President Bush on Friday signed a bill into law to overhaul the board that supervises teenage congressional pages. The legislation passed after a scandal that left youngsters vulnerable to a lawmaker's sexual come-ons and helped Democrats win control of Congress.

The House voted unanimously earlier this month on the measure to equalize the political membership of the House Page Board.

In remarks before the vote, lawmakers expressed anger that the past board chairman, John Shimkus, R-Ill., failed to convene the board when he learned in the fall of 2005 that then-Rep. Mark Foley, R-Fla., had sent overly friendly e-mails to a former Louisiana page.

Left unaware were Reps. Dale Kildee, D-Mich., the new board chairman, and Shelley Moore Capito, R-W.Va., who will remain on the board. Both said they learned of Foley's conduct when he resigned and it became public.

Kildee and Capito were co-sponsors of the newly approved changes. To add additional oversight to spot any future misconduct, the expanded board now will include a former page and the parent of a current or former page.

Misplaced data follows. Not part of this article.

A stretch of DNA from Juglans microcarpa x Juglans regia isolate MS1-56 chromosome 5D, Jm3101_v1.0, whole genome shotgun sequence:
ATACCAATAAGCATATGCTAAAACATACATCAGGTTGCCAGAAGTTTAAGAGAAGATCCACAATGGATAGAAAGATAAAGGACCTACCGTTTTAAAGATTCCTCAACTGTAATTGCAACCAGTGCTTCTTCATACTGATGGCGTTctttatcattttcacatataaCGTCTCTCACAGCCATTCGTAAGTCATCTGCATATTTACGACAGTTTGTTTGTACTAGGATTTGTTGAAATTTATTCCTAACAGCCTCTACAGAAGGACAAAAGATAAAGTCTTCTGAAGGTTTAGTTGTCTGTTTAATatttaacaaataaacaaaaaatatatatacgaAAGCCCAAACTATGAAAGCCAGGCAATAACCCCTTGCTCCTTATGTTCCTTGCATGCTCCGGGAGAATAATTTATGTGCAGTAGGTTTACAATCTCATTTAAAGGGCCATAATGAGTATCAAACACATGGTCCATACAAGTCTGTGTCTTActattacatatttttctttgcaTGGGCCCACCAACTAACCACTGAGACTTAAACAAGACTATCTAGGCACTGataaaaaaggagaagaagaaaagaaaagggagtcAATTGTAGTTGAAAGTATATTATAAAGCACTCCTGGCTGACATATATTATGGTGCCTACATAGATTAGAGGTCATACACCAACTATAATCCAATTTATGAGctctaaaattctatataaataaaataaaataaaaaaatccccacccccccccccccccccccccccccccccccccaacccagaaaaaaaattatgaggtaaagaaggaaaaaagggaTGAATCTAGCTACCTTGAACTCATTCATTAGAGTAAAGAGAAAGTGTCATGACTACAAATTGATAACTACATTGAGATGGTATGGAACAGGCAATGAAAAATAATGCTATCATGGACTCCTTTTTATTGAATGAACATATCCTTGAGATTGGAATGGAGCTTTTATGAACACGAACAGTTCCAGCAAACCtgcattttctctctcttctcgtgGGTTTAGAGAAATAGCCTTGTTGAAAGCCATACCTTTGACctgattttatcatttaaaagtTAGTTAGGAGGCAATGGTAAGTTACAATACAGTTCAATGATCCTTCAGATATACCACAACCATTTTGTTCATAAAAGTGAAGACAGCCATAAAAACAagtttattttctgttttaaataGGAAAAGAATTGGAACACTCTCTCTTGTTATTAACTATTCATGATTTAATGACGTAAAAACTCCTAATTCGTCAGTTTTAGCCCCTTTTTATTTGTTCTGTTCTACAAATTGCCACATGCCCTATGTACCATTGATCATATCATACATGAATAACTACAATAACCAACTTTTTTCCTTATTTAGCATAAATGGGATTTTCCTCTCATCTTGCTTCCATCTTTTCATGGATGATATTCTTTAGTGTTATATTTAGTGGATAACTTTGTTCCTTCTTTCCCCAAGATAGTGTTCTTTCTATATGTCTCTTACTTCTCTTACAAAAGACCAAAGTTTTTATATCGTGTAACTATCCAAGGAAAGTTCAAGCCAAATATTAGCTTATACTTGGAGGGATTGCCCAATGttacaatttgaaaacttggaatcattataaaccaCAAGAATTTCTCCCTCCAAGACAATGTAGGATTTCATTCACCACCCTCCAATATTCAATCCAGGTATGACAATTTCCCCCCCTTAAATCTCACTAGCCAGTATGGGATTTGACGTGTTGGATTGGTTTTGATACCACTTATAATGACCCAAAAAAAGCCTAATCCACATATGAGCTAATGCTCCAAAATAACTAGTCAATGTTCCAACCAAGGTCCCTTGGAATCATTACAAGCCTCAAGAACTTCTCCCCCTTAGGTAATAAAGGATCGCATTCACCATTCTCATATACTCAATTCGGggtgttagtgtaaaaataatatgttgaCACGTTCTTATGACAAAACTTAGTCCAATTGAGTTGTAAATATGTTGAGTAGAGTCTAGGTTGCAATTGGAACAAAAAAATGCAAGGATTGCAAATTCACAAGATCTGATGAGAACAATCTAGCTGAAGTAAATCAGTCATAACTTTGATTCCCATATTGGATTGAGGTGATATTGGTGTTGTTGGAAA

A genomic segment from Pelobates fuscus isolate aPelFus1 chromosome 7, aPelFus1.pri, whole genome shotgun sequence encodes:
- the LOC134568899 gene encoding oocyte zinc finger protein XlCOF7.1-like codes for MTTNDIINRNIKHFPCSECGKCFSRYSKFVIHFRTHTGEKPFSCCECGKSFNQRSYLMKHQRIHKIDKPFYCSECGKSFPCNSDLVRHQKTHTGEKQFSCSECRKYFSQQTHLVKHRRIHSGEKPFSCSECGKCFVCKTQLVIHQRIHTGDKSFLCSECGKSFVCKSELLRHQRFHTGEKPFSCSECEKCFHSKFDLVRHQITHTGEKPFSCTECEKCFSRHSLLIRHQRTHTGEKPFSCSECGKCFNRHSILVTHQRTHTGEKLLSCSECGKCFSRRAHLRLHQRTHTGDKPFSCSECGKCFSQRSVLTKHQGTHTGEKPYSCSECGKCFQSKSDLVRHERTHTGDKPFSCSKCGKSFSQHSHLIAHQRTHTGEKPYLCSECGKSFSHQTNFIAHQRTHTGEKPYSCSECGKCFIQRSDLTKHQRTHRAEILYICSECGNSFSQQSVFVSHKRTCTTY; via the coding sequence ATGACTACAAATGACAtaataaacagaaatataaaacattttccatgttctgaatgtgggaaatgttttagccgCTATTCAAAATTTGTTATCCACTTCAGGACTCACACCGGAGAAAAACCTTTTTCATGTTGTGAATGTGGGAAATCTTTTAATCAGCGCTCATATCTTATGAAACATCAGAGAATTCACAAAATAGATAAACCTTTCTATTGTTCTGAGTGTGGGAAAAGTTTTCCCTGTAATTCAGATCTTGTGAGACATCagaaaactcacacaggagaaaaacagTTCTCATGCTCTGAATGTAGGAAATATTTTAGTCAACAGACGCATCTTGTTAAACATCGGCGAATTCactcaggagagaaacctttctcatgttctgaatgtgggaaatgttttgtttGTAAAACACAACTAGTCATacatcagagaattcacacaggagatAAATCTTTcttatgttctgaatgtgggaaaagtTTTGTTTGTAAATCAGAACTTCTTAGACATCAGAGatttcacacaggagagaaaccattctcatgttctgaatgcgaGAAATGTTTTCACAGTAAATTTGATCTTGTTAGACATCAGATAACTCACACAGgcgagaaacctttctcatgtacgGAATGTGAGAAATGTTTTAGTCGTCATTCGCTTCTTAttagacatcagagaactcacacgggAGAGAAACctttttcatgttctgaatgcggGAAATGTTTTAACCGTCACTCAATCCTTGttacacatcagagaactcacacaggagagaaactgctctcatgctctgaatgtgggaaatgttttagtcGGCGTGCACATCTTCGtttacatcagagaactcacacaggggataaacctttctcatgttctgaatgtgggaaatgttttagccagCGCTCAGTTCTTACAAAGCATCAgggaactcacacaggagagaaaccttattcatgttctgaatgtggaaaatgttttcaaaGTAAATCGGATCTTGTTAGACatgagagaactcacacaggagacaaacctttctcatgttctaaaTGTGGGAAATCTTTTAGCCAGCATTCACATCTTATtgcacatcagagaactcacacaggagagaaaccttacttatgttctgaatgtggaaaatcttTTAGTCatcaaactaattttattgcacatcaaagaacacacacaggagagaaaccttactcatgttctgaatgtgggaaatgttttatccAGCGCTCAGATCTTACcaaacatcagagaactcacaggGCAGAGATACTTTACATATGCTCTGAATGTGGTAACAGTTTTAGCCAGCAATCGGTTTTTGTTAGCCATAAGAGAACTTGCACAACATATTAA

Pages are high school students who run errands for lawmakers while learning about Congress, attending a congressionally run high school and living in a supervised dormitory.

Foley resigned Sept. 29, and polls showed the scandal was a factor in Republicans losing control of the House in November. Foley became acquainted with the teenagers while they worked in Congress, and kept in touch after they left — sending some overly friendly e-mails and others, sexually explicit instant computer messages.